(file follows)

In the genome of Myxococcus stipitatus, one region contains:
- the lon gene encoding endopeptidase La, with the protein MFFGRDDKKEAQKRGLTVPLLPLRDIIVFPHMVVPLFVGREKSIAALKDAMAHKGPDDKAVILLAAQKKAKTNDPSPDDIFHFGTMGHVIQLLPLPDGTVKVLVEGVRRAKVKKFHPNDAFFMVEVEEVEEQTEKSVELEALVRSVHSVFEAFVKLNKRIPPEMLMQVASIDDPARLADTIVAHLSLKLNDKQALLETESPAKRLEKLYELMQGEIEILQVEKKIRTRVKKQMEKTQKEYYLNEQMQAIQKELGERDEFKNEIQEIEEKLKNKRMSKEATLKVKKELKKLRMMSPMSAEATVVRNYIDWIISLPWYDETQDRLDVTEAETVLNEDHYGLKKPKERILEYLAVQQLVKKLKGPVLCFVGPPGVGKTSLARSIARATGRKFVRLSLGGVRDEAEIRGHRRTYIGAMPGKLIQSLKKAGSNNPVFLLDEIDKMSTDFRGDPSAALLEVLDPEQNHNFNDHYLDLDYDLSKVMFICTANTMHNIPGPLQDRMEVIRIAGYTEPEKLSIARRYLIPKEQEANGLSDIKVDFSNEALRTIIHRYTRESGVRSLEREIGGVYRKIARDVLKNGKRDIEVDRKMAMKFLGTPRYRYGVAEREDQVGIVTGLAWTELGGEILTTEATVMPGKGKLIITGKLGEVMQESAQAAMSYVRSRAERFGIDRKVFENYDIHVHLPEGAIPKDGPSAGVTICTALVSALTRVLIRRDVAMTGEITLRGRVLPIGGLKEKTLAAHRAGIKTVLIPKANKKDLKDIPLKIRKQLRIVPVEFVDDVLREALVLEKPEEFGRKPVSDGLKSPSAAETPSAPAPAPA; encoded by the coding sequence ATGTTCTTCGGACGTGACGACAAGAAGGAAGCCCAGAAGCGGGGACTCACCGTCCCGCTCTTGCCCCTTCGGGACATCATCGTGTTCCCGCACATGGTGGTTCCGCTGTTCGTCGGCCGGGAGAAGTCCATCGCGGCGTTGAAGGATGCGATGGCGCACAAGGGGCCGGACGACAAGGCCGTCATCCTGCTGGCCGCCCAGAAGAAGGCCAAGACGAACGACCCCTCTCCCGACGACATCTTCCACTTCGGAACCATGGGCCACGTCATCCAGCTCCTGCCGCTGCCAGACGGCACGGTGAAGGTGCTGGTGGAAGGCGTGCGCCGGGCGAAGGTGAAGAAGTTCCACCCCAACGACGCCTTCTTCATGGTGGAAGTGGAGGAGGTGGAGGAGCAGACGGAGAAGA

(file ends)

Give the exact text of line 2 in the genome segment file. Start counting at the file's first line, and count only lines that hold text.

- the lon gene encoding endopeptidase La, with the protein MFFGRDDKKEAQKRGLTVPLLPLRDIIVFPHMVVPLFVGREKSIAALKDAMAHKGPDDKAVILLAAQKKAKTNDPSPDDIFHFGTMGHVIQLLPLPDGTVKVLVEGVRRAKVKKFHPNDAFFMVEVEEVEEQTEKSVELEALVRSVHSVFEAFVKLNKRIPPEMLMQVASIDDPARLADTIVAHLSLKLNDKQALLETESPAKRLEKLYELMQGEIEILQVEKKIRTRVKKQMEKTQKEYYLNEQMQAIQKELGERDEFKNEIQEIEEKLKNKRMSKEATLKVKKELKKLRMMSPMSAEATVVRNYIDWIISLPWYDETQDRLDVTEAETVLNEDHYGLKKPKERILEYLAVQQLVKKLKGPVLCFVGPPGVGKTSLARSIARATGRKFVRLSLGGVRDEAEIRGHRRTYIGAMPGKLIQSLKKAGSNNPVFLLDEIDKMSTDFRGDPSAALLEVLDPEQNHNFNDHYLDLDYDLSKVMFICTANTMHNIPGPLQDRMEVIRIAGYTEPEKLSIARRYLIPKEQEANGLSDIKVDFSNEALRTIIHRYTRESGVRSLEREIGGVYRKIARDVLKNGKRDIEVDRKMAMKFLGTPRYRYGVAEREDQVGIVTGLAWTELGGEILTTEATVMPGKGKLIITGKLGEVMQESAQAAMSYVRSRAERFGIDRKVFENYDIHVHLPEGAIPKDGPSAGVTICTALVSALTRVLIRRDVAMTGEITLRGRVLPIGGLKEKTLAAHRAGIKTVLIPKANKKDLKDIPLKIRKQLRIVPVEFVDDVLREALVLEKPEEFGRKPVSDGLKSPSAAETPSAPAPAPA; encoded by the coding sequence ATGTTCTTCGGACGTGACGACAAGAAGGAAGCCCAGAAGCGGGGACTCACCGTCCCGCTCTTGCCCCTTCGGGACATCATCGTGTTCCCGCACATGGTGGTTCCGCTGTTCGTCGGCCGGGAGAAGTCCATCGCGGCGTTGAAGGATGCGATGGCGCACAAGGGGCCGGACGACAAGGCCGTCATCCTGCTGGCCGCCCAGAAGAAGGCCAAGACGAACGACCCCTCTCCCGACGACATCTTCCACTTCGGAACCATGGGCCACGTCATCCAGCTCCTGCCGCTGCCAGACGGCACGGTGAAGGTGCTGGTGGAAGGCGTGCGCCGGGCGAAGGTGAAGAAGTTCCACCCCAACGACGCCTTCTTCATGGTGGAAGTGGAGGAGGTGGAGGAGCAGACGGAGAAGA